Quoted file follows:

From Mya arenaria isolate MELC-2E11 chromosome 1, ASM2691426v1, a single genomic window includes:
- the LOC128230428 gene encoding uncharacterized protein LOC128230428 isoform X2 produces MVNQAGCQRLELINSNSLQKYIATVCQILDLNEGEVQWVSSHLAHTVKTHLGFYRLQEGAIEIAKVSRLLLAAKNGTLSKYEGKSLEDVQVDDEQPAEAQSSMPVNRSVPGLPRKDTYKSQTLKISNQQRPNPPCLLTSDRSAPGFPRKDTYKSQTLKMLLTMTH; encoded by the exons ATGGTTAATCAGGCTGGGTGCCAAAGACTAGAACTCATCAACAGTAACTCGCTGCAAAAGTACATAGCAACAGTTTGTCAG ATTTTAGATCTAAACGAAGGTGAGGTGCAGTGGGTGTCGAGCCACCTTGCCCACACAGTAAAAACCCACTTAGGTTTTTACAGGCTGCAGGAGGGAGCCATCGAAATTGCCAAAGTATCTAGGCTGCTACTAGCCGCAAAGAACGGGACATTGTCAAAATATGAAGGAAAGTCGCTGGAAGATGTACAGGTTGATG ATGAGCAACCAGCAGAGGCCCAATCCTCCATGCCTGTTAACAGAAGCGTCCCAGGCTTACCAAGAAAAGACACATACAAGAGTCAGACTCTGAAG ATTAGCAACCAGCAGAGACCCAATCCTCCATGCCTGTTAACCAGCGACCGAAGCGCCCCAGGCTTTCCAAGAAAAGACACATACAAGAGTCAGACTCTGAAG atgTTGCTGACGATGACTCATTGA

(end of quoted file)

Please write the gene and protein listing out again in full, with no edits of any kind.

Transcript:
From Mya arenaria isolate MELC-2E11 chromosome 1, ASM2691426v1, a single genomic window includes:
- the LOC128230428 gene encoding uncharacterized protein LOC128230428 isoform X2 produces MVNQAGCQRLELINSNSLQKYIATVCQILDLNEGEVQWVSSHLAHTVKTHLGFYRLQEGAIEIAKVSRLLLAAKNGTLSKYEGKSLEDVQVDDEQPAEAQSSMPVNRSVPGLPRKDTYKSQTLKISNQQRPNPPCLLTSDRSAPGFPRKDTYKSQTLKMLLTMTH; encoded by the exons ATGGTTAATCAGGCTGGGTGCCAAAGACTAGAACTCATCAACAGTAACTCGCTGCAAAAGTACATAGCAACAGTTTGTCAG ATTTTAGATCTAAACGAAGGTGAGGTGCAGTGGGTGTCGAGCCACCTTGCCCACACAGTAAAAACCCACTTAGGTTTTTACAGGCTGCAGGAGGGAGCCATCGAAATTGCCAAAGTATCTAGGCTGCTACTAGCCGCAAAGAACGGGACATTGTCAAAATATGAAGGAAAGTCGCTGGAAGATGTACAGGTTGATG ATGAGCAACCAGCAGAGGCCCAATCCTCCATGCCTGTTAACAGAAGCGTCCCAGGCTTACCAAGAAAAGACACATACAAGAGTCAGACTCTGAAG ATTAGCAACCAGCAGAGACCCAATCCTCCATGCCTGTTAACCAGCGACCGAAGCGCCCCAGGCTTTCCAAGAAAAGACACATACAAGAGTCAGACTCTGAAG atgTTGCTGACGATGACTCATTGA